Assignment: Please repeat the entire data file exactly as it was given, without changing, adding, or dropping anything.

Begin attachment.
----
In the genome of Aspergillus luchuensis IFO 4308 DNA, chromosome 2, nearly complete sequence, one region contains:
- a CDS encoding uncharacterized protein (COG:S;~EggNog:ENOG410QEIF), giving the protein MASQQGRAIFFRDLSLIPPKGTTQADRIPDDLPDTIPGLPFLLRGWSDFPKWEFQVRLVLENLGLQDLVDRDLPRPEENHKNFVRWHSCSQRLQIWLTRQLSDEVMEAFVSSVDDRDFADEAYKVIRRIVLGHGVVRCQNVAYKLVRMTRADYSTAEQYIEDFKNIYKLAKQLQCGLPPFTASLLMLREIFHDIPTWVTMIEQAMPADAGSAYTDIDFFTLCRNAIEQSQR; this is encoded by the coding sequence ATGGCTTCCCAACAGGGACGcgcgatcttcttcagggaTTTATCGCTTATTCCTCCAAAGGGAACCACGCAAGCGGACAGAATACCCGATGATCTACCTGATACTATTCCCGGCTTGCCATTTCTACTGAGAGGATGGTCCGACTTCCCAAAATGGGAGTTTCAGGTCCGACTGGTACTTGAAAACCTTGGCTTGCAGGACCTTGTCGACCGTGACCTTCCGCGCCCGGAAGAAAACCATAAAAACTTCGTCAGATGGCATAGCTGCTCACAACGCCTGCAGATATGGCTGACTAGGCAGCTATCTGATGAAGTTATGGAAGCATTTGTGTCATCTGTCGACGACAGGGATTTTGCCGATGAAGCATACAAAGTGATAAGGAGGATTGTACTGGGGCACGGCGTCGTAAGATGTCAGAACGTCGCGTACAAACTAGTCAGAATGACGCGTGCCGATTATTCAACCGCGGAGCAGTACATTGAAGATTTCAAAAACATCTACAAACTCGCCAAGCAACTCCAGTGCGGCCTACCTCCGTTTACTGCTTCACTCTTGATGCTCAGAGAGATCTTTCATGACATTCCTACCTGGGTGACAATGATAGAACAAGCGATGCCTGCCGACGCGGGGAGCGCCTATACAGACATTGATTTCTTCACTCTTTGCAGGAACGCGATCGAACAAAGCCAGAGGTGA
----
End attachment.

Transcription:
In the genome of Aspergillus luchuensis IFO 4308 DNA, chromosome 2, nearly complete sequence, one region contains:
- a CDS encoding uncharacterized protein (COG:S;~EggNog:ENOG410QEIF), giving the protein MASQQGRAIFFRDLSLIPPKGTTQADRIPDDLPDTIPGLPFLLRGWSDFPKWEFQVRLVLENLGLQDLVDRDLPRPEENHKNFVRWHSCSQRLQIWLTRQLSDEVMEAFVSSVDDRDFADEAYKVIRRIVLGHGVVRCQNVAYKLVRMTRADYSTAEQYIEDFKNIYKLAKQLQCGLPPFTASLLMLREIFHDIPTWVTMIEQAMPADAGSAYTDIDFFTLCRNAIEQSQR; this is encoded by the coding sequence ATGGCTTCCCAACAGGGACGcgcgatcttcttcagggaTTTATCGCTTATTCCTCCAAAGGGAACCACGCAAGCGGACAGAATACCCGATGATCTACCTGATACTATTCCCGGCTTGCCATTTCTACTGAGAGGATGGTCCGACTTCCCAAAATGGGAGTTTCAGGTCCGACTGGTACTTGAAAACCTTGGCTTGCAGGACCTTGTCGACCGTGACCTTCCGCGCCCGGAAGAAAACCATAAAAACTTCGTCAGATGGCATAGCTGCTCACAACGCCTGCAGATATGGCTGACTAGGCAGCTATCTGATGAAGTTATGGAAGCATTTGTGTCATCTGTCGACGACAGGGATTTTGCCGATGAAGCATACAAAGTGATAAGGAGGATTGTACTGGGGCACGGCGTCGTAAGATGTCAGAACGTCGCGTACAAACTAGTCAGAATGACGCGTGCCGATTATTCAACCGCGGAGCAGTACATTGAAGATTTCAAAAACATCTACAAACTCGCCAAGCAACTCCAGTGCGGCCTACCTCCGTTTACTGCTTCACTCTTGATGCTCAGAGAGATCTTTCATGACATTCCTACCTGGGTGACAATGATAGAACAAGCGATGCCTGCCGACGCGGGGAGCGCCTATACAGACATTGATTTCTTCACTCTTTGCAGGAACGCGATCGAACAAAGCCAGAGGTGA